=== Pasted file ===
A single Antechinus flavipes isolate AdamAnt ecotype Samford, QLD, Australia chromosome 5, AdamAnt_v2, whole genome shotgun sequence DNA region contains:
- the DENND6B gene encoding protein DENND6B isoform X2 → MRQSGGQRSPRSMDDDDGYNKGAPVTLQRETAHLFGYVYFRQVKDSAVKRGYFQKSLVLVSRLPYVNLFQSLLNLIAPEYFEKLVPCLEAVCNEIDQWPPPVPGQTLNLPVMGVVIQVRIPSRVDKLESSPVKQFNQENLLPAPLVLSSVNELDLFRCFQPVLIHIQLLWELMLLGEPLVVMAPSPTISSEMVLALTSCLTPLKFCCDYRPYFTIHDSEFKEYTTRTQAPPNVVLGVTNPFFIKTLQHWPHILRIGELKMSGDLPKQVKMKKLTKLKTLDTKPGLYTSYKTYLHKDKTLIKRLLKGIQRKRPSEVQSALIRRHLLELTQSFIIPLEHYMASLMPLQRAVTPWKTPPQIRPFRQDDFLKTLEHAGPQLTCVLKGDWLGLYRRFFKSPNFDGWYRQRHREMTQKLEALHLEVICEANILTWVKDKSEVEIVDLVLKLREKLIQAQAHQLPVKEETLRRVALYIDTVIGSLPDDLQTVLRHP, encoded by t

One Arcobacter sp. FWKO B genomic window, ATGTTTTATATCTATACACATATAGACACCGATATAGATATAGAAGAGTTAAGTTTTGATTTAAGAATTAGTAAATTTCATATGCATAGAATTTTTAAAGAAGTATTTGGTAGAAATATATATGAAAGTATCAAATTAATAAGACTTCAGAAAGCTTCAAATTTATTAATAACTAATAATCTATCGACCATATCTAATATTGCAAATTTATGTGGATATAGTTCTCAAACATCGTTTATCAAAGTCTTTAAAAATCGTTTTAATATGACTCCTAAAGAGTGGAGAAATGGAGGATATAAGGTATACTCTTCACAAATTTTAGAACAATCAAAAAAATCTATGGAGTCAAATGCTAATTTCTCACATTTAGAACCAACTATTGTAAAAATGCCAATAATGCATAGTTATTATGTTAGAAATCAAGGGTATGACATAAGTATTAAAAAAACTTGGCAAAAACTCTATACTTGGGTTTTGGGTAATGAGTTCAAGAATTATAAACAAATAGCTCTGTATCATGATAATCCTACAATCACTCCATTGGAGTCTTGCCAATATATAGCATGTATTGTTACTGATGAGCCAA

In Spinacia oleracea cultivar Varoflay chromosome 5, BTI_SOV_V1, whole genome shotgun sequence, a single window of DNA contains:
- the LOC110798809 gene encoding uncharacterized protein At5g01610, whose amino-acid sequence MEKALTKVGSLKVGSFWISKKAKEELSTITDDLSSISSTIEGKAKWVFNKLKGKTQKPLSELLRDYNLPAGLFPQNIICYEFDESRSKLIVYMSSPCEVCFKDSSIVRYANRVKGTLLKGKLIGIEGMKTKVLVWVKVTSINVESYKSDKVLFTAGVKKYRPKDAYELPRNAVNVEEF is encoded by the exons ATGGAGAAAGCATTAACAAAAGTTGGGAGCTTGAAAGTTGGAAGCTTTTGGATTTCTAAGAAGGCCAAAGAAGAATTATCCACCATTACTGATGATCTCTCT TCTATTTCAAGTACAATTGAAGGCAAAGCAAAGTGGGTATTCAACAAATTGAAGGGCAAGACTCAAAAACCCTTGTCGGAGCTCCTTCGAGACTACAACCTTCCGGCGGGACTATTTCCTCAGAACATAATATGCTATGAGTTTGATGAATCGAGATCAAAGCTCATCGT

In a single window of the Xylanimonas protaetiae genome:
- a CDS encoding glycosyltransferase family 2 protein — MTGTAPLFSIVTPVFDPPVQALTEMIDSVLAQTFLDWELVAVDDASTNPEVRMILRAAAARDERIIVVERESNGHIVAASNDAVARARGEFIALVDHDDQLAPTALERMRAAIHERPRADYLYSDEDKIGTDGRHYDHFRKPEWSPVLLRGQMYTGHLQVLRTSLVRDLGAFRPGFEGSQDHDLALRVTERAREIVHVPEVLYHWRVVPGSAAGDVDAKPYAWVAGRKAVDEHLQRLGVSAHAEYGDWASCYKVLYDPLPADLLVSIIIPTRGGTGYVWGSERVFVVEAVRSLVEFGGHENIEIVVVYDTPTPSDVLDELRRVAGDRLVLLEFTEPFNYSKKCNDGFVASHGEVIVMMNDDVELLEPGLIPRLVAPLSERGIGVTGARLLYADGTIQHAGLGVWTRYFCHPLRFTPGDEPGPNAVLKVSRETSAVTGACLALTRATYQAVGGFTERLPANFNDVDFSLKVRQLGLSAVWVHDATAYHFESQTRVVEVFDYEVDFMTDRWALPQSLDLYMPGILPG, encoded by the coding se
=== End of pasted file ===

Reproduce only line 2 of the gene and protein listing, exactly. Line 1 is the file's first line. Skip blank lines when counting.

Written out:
- the DENND6B gene encoding protein DENND6B isoform X2 → MRQSGGQRSPRSMDDDDGYNKGAPVTLQRETAHLFGYVYFRQVKDSAVKRGYFQKSLVLVSRLPYVNLFQSLLNLIAPEYFEKLVPCLEAVCNEIDQWPPPVPGQTLNLPVMGVVIQVRIPSRVDKLESSPVKQFNQENLLPAPLVLSSVNELDLFRCFQPVLIHIQLLWELMLLGEPLVVMAPSPTISSEMVLALTSCLTPLKFCCDYRPYFTIHDSEFKEYTTRTQAPPNVVLGVTNPFFIKTLQHWPHILRIGELKMSGDLPKQVKMKKLTKLKTLDTKPGLYTSYKTYLHKDKTLIKRLLKGIQRKRPSEVQSALIRRHLLELTQSFIIPLEHYMASLMPLQRAVTPWKTPPQIRPFRQDDFLKTLEHAGPQLTCVLKGDWLGLYRRFFKSPNFDGWYRQRHREMTQKLEALHLEVICEANILTWVKDKSEVEIVDLVLKLREKLIQAQAHQLPVKEETLRRVALYIDTVIGSLPDDLQTVLRHP, encoded by t